Last evening I went to painting class. Several of the students, as well as Angie, had been to the conference this weekend, so there was much discussion about what had been seen, heard, and done.
I had already spoken to one of my fellow students about my thoughts about the Saturday juror critique and knew that reactions to his style of speaking had been mixed (to say the least).
Fortunately for me, Angie had attended the same critique I did and had (apparently) done a better job of listening to the juror’s critique. She said the juror had really liked my work, and the comments that I had taken as dismissive (“You can’t go wrong with primaries”) were really complimentary; she knew this because she had seen him juror the show for the awards.
She was also able to explain that what the juror had meant by “too pretty” had to do with the horses’ eyes.
When my image flashed up on the HUGE screen in the critique room I dimly remember a flinch at the long, curved eyelashes on the horses. I very vaguely remember thinking to myself I should fix that (horses actually have eyelashes that are very straight, think, and downward.) In the excitement of everything else I forgot about this.
Angie translated his comments and helped take emotion and a little sting out of the critique. And so I changed the painting.
The changes are very subtle. If I didn’t have a before and after, I’m not sure I could prove I did anything.
As artists we try to paint with emotion. We take an idea and labor over it, putting all our skill and drive into the execution. But at some point an artist has to take a step back and evaluate. It’s difficult. I don’t know how many times I have heard, “But in the photograph it was like this.” It doesn’t matter. Each painting is new, completely separate from any reference photos. As an artist I am not trying to show off how closely I can copy a photo; I’m trying to share an experience with a viewer who I potentially know nothing about.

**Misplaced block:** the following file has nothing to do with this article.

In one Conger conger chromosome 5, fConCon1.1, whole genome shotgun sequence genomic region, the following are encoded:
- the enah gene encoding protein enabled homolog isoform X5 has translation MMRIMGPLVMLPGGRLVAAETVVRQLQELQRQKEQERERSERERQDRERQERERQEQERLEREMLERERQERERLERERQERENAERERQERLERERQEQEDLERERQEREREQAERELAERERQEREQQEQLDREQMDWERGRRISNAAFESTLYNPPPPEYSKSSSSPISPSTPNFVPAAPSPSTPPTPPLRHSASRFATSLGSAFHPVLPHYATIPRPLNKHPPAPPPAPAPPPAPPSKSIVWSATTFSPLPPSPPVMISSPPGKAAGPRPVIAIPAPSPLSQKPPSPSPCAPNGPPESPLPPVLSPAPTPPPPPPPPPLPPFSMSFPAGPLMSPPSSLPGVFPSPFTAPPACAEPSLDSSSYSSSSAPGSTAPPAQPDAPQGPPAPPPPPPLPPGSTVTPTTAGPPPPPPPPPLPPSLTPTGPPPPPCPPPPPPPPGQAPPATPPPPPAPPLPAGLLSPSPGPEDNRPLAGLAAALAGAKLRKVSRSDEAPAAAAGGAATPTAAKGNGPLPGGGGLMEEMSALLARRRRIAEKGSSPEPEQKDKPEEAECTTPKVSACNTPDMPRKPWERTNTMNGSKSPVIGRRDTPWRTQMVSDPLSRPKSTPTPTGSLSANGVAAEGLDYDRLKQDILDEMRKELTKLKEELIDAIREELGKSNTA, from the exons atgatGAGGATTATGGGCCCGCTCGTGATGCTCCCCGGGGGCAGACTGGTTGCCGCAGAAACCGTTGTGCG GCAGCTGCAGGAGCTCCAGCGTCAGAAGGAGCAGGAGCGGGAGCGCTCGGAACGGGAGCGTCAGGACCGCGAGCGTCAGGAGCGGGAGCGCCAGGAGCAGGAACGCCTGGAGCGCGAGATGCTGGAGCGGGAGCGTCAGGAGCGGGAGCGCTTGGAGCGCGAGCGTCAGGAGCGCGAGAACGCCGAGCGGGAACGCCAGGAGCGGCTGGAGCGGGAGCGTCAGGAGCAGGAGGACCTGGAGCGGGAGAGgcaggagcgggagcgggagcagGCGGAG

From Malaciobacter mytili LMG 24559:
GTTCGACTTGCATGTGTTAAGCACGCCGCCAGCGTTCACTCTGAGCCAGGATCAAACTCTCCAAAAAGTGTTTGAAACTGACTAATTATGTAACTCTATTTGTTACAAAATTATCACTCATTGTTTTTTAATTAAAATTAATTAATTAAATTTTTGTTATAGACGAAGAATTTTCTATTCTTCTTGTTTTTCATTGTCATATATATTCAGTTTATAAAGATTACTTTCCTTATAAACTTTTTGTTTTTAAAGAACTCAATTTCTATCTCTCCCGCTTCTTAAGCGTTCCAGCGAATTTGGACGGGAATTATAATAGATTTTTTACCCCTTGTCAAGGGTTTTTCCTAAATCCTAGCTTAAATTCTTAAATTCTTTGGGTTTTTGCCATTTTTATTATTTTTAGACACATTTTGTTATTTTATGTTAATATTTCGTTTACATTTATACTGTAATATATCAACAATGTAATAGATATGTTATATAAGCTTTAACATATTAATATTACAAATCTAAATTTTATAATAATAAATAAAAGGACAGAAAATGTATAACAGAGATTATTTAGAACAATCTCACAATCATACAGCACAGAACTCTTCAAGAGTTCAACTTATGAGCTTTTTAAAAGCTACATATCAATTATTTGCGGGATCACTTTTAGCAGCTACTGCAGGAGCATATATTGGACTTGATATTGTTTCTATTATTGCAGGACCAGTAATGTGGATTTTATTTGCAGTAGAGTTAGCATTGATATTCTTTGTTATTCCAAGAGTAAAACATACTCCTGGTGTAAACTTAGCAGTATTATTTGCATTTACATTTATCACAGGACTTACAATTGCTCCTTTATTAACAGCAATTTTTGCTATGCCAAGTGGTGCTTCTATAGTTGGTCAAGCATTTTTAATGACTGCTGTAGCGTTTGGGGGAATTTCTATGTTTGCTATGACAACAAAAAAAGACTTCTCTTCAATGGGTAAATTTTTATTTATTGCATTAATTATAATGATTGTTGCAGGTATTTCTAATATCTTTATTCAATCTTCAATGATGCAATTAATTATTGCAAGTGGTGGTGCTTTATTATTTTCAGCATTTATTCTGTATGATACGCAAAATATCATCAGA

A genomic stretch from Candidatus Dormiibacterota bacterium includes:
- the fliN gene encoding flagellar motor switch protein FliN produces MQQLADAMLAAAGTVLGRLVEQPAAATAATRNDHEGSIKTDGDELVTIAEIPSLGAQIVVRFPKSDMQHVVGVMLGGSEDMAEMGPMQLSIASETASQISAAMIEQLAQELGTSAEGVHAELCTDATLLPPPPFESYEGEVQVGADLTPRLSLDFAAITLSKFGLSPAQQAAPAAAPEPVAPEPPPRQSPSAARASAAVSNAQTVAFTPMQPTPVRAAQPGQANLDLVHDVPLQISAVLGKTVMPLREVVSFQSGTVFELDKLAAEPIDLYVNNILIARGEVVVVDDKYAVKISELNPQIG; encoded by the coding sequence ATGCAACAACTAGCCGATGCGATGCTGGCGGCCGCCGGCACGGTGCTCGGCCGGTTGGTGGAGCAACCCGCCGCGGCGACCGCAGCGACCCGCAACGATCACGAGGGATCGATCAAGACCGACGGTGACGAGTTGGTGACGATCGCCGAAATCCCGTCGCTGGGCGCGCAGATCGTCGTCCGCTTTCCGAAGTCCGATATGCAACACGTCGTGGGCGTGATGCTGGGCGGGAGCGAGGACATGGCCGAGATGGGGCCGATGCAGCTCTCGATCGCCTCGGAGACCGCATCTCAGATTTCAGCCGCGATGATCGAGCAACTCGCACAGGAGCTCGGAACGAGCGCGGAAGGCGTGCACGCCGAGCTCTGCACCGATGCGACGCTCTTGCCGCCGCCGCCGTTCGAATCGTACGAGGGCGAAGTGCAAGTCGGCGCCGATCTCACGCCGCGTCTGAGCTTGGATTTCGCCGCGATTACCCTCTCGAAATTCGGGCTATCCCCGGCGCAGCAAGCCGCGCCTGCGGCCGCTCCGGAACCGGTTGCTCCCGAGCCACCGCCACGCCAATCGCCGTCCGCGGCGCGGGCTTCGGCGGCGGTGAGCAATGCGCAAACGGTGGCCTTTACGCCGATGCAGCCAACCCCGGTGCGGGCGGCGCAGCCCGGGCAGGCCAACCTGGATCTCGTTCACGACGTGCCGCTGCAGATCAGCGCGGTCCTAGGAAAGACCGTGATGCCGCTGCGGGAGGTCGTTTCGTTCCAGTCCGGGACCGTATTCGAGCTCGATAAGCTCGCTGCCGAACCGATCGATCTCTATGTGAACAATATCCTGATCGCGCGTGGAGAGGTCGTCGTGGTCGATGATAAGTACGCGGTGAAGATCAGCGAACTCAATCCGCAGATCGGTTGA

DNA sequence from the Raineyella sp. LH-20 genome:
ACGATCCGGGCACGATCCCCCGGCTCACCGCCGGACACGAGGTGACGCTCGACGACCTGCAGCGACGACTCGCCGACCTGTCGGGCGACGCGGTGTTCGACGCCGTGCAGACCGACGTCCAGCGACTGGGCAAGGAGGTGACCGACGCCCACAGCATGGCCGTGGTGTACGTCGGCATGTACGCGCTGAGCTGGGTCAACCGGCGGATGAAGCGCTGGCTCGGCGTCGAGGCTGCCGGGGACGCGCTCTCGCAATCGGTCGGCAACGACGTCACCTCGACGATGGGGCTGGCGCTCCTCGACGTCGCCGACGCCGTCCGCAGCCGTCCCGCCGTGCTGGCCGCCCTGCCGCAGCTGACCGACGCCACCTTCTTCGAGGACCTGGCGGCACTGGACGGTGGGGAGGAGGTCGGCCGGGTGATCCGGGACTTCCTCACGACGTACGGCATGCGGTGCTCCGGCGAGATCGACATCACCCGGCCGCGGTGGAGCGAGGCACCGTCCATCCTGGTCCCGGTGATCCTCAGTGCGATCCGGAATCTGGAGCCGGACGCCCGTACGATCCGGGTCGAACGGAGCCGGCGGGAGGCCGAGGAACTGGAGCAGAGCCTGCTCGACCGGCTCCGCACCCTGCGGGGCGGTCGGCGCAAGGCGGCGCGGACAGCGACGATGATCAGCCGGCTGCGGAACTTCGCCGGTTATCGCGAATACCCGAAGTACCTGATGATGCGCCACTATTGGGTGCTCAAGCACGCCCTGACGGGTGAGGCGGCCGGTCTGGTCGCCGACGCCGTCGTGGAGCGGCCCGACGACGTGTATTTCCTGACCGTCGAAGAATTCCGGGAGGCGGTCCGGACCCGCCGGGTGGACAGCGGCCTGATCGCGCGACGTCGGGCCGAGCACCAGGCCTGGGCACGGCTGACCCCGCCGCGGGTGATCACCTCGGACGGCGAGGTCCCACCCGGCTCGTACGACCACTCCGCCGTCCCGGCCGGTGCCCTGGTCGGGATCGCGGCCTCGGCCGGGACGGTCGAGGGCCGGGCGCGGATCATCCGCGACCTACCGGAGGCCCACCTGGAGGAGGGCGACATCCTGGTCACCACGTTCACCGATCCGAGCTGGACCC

Angie often says that photographs can do things that paintings cannot. A photograph only shows what was there at particular point in time. Photographers can manipulate many things to effect composition, light, and subject; this effects mood and what the viewer perceives. Painters have to create everything; we can be just as manipulative as photographers, but viewers will look at each thing in a painting and understand that the artist put it there. They are less forgiving of the occasional piece of mis-information; when was the last time you saw a power plug in a painting, but so many photographs might have the edge of this common item in a corner.
I heard last year’s spring juror, Mary Ann Beckworth, say this: “Even if its right, it’s wrong.” Paintings have to be correct for the viewer.
I really thought I had taken Burridge’s critique well, but after listening to Angie last evening I agnized that I had only heard how he said what he said, not what he said.
I still have a ways to go with accepting criticism.